May saw the publication of my collaboration with the SV-POW crew on the alleged sexual selection of sauropod necks. It was a long process to get it there and after years of working on both it was somewhat annoying and frustrating for it came out just a few months before my most recent paper such that Darren Naish and I had to gazump our own paper and slip some mutual sexual selection commentary into this one. More importantly though it was good to really dig into sexual selection and try and get to grips with the subject and its importance to animal ecology.
I returned to China in June, this time for most of the summer and so June and July saw me in Dublin, London, Beijing, Zhucheng, Urumqi, Osaka, Okayama and Toyko. That meant that I was seeing dozens of specimens, carrying out my first fieldwork in Xinjiang, seeing major exhibits in museums and more. It has produced ammunition for a ton of posts and more importantly, a number of papers, at least a couple of which I hope will be out in 2012.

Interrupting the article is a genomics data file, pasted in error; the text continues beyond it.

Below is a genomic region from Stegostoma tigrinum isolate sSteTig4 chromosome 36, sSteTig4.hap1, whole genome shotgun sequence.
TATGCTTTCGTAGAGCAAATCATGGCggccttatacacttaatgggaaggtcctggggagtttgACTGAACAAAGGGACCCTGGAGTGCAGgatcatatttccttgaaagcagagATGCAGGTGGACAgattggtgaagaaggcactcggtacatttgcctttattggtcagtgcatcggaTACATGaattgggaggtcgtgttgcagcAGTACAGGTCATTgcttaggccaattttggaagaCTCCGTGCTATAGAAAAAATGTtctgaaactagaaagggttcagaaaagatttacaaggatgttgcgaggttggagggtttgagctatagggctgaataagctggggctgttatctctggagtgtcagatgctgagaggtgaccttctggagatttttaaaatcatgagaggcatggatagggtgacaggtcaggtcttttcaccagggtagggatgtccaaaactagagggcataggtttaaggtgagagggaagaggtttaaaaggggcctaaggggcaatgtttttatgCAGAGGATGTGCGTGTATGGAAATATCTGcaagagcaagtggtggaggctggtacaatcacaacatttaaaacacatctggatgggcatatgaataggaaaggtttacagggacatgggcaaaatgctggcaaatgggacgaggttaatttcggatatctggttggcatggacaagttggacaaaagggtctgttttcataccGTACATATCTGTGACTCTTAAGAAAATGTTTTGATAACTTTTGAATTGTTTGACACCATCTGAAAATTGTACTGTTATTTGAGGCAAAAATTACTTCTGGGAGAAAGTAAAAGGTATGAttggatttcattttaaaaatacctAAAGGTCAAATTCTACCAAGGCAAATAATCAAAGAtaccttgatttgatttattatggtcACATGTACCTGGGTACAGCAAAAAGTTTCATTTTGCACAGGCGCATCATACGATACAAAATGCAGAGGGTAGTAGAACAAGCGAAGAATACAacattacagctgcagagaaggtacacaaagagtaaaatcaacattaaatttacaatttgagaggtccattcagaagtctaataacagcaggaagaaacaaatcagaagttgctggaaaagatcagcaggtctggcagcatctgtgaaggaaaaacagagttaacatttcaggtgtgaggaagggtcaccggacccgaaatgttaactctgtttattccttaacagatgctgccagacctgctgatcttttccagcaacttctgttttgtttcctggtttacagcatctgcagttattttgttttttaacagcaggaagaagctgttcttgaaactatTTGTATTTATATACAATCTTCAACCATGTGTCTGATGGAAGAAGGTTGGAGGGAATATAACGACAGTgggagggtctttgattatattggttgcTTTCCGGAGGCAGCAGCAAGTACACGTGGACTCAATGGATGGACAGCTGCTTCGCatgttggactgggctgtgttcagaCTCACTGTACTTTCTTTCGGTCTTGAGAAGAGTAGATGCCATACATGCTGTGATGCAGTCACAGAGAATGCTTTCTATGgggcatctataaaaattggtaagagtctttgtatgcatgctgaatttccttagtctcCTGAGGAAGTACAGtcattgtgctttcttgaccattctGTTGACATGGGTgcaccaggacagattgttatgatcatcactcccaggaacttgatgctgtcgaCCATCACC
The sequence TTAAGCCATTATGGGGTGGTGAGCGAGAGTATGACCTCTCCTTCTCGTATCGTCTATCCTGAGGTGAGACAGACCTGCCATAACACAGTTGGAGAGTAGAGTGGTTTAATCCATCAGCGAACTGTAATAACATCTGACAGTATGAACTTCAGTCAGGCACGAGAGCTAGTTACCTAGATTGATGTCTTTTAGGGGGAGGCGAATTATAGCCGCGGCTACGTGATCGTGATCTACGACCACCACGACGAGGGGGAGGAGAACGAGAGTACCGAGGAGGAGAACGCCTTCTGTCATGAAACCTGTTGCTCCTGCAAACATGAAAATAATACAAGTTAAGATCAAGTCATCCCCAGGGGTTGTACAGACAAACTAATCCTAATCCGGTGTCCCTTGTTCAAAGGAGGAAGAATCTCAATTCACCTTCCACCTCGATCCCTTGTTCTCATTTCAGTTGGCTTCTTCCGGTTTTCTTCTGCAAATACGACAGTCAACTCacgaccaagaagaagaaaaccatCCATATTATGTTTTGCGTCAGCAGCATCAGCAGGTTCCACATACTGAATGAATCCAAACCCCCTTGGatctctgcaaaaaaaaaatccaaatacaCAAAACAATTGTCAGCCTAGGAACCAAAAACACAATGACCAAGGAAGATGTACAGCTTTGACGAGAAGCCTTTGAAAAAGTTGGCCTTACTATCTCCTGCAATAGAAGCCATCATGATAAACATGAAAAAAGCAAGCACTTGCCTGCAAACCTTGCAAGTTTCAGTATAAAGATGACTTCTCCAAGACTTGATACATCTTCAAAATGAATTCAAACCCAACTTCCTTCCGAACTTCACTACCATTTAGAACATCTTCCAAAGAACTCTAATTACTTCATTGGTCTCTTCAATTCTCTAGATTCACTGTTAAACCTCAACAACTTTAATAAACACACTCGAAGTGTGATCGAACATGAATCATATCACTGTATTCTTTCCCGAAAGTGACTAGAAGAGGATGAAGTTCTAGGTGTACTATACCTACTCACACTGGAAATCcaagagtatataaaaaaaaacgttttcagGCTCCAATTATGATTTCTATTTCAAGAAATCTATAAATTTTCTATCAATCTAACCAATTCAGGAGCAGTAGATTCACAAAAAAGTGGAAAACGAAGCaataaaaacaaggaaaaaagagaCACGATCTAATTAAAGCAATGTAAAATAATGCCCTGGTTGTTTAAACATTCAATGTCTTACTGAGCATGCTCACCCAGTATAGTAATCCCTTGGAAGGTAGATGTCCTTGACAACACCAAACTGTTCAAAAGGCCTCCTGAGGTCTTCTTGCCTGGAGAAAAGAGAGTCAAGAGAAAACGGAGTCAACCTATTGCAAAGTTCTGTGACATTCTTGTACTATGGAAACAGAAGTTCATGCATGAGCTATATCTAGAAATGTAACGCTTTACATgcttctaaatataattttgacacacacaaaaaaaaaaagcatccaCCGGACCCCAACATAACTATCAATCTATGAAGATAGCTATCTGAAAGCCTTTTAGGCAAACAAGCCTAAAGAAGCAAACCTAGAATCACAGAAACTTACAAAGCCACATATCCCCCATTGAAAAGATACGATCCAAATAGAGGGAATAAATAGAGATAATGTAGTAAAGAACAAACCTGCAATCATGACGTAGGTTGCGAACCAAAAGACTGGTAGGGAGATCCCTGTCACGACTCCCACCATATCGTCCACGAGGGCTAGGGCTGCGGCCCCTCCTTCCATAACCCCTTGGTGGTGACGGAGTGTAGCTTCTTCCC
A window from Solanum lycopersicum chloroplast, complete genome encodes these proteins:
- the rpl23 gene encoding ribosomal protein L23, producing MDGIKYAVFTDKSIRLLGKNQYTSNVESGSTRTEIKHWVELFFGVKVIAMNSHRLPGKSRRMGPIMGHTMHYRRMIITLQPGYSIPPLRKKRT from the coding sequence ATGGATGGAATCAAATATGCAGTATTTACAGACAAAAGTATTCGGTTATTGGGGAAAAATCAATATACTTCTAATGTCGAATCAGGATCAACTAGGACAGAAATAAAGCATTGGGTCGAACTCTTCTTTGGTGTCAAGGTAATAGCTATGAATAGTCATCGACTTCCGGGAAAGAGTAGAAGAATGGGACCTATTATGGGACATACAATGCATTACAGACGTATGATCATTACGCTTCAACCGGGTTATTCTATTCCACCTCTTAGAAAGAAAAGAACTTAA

September was a very mixed month. On the upside, it was my first SVPCA in far too many years and as usual it was a superb meeting and I had the opportunity to catch up with a number of old friends and colleagues and get some important projects moving forwards. On the downside, it marked the end of my contract in Dublin, and for those who didn’t know or missed the hints, I am now unemployed. I realise economics are a bad time for all, but well, academia and especially science in the UK has been hit hard so it’s a terrible time to be job hunting. I’m not out of the game yet, but after 15 years of training, you would kinda hope to have a career at the end of it.